Guest Blog: The Sole Purpose

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February 26, 2013

The wedding industry is a funny business. When did we go from having no choice to too many choices? When did it change from following convention to creating a unique experience?

When did it become common to wear pink wedding gowns instead of ivory? To use colored paper instead of ivory bond? When did dinner go from petit filets to sliders with mac and cheese? Satin heels become cowboy boots? When did black tie become black shirt? When did it change from everyone doing the same thing, to everyone trying to be different?

Today's weddings are so complicated. A wedding used to be like an episode of Downton Abbey; everyone knew their place and the role they played. They knew what they were expected to wear, carry and eat. They knew how they were supposed to walk, where to stand, what music to play and what words to say. There was no wrong way because there was only one way. There were rituals, you see. Serious rituals that mattered, or so we all thought.

I wonder, where is it all going? In the quest to provide clients with distinctive experiences, did we create a level of complexity that's sustainable? Take wedding shoes, for example. Whose idea was it to begin photographing them? Were they related to Jimmy Choo? Shoes are now the stars of their own little show. They are featured on blogs, Pinterest and in magazines. They even have their own page in wedding albums, destined for immortality.

They never used to be a big deal. Actually, people hardly noticed them. I don't even remember the shoes I wore to my wedding. I know that they were either white or ivory, but that's verboten now, since it communicates a lack of imagination.

Today's shoes are super charged with symbolism. They need to be a novel color to express individuality. (Thank you, Carrie Bradshaw!) They must be expensive to communicate status. They must be clearly labeled to communicate taste. These wedding shoes are going to be judged, labels are going to be exposed and secrets revealed. Don't think you can just hide them under some pretty dress--ain't gonna happen. Now you need to lift up that $10,000 dress and show us what you're really about.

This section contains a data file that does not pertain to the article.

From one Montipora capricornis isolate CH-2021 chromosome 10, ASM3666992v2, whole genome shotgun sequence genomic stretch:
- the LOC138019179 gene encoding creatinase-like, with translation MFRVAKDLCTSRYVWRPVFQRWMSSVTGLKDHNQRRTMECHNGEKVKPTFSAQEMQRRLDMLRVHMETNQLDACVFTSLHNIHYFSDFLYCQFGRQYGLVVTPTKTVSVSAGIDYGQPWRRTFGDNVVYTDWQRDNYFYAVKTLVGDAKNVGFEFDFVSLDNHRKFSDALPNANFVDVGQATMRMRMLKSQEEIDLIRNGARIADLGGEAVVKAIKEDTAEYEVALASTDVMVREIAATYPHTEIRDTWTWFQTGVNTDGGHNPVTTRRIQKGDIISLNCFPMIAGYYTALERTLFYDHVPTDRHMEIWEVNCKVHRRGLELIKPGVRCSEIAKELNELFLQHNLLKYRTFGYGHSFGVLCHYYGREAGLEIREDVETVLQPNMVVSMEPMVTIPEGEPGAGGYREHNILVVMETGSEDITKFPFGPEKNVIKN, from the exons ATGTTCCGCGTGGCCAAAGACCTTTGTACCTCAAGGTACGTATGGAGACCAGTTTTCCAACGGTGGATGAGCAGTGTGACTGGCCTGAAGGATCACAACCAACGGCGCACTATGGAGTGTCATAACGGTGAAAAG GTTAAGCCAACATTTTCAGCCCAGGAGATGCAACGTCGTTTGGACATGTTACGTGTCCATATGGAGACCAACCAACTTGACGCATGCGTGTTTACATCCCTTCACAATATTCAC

A shoe is no longer just a shoe; its sole purpose is something else but I'm not sure what. All I know is that when you add up all the time you spend searching for the perfect pair, and all the time that's spent photographing them, they suddenly become an important line item in the wedding budget. Has anyone run a spreadsheet on the real cost of wedding shoes?

And while we are on the subject of feet, enough with the crazy socks please. If you want to prove you're a risk taker, do it on a racetrack or with a multimillion dollar hedge fund. If you have to say it with socks, then you have to say it, and if you have to say it, well....

I wouldn't want you to think I'm for a return of the old ways. I'm thrilled that convention has finally taken a back seat to self-expression. But, I'm also a little worried that we are putting so much emphasis on the decorative elements of a wedding that we are maybe getting off track. Should there be more photos of the rings than of the exchange? Should we be looking at the bride's shoes instead of the expression on her face?

Inevitably, when I scan through all the design elements of published weddings, I find myself on the same visual path. Like a heat seeking missile, I search for the one image that matters most to me, the one clue that might shed some light on the whole shebang. Do they have the look? You know the one, the look that tells you these two people are totally smitten with each other. If they have it, there's no disguising it and if they don't, well then, it's just a fancy party. I'm always deeply reassured when I see it, because marriage can be tough. If they have the look, then at least they have a fighting chance.

A beautifully designed wedding is a feast for the eyes, but it pales in comparison to wonder of the heart. The heart. It's the only thing that hasn't changed in the celebration of weddings. We can change all the rituals surrounding it, but it remains pure to the core, a golden orb hidden under the mille-feuille of our created rituals. It knows no color, gender or age. Whether we celebrate it on a beach, under a chuppah, in a vineyard or on a mountaintop, the orb remains constant and pure. It has the power to make us weep, to mend fences and to create dynasties. It represents everything we know about the beginning, the end and the space in between that we call marriage.

Sharon Dexmier is president of Napa Valley Linens and the immediate past president of the Wedding Industry Professionals Association (WIPA). She will be presenting Trend Setters, Trend Hoppers and Trend Watchers at the Event Solutions Idea Factory, as part of the WIPA-sponsored Wedding Track.

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